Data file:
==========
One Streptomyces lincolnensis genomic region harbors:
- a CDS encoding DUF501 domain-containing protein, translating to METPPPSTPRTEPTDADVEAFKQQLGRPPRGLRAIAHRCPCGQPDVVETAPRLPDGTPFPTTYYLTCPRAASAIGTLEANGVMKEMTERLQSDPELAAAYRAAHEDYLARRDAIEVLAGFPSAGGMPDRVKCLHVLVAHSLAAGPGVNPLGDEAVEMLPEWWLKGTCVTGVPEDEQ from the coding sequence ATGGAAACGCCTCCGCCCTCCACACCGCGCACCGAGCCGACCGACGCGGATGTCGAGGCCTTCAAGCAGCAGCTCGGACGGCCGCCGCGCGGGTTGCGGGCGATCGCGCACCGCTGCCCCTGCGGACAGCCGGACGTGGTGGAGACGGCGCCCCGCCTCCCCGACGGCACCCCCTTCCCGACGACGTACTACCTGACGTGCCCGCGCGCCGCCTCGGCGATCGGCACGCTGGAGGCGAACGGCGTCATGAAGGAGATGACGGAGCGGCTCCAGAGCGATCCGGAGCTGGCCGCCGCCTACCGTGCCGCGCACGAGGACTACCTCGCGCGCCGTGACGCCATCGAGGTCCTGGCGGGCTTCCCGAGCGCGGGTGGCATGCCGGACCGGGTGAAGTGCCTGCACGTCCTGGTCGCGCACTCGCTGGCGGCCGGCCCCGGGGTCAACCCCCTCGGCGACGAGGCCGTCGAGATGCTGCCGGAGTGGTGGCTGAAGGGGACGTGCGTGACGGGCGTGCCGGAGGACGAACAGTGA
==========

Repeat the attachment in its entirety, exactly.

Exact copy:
One Streptomyces lincolnensis genomic region harbors:
- a CDS encoding DUF501 domain-containing protein, translating to METPPPSTPRTEPTDADVEAFKQQLGRPPRGLRAIAHRCPCGQPDVVETAPRLPDGTPFPTTYYLTCPRAASAIGTLEANGVMKEMTERLQSDPELAAAYRAAHEDYLARRDAIEVLAGFPSAGGMPDRVKCLHVLVAHSLAAGPGVNPLGDEAVEMLPEWWLKGTCVTGVPEDEQ from the coding sequence ATGGAAACGCCTCCGCCCTCCACACCGCGCACCGAGCCGACCGACGCGGATGTCGAGGCCTTCAAGCAGCAGCTCGGACGGCCGCCGCGCGGGTTGCGGGCGATCGCGCACCGCTGCCCCTGCGGACAGCCGGACGTGGTGGAGACGGCGCCCCGCCTCCCCGACGGCACCCCCTTCCCGACGACGTACTACCTGACGTGCCCGCGCGCCGCCTCGGCGATCGGCACGCTGGAGGCGAACGGCGTCATGAAGGAGATGACGGAGCGGCTCCAGAGCGATCCGGAGCTGGCCGCCGCCTACCGTGCCGCGCACGAGGACTACCTCGCGCGCCGTGACGCCATCGAGGTCCTGGCGGGCTTCCCGAGCGCGGGTGGCATGCCGGACCGGGTGAAGTGCCTGCACGTCCTGGTCGCGCACTCGCTGGCGGCCGGCCCCGGGGTCAACCCCCTCGGCGACGAGGCCGTCGAGATGCTGCCGGAGTGGTGGCTGAAGGGGACGTGCGTGACGGGCGTGCCGGAGGACGAACAGTGA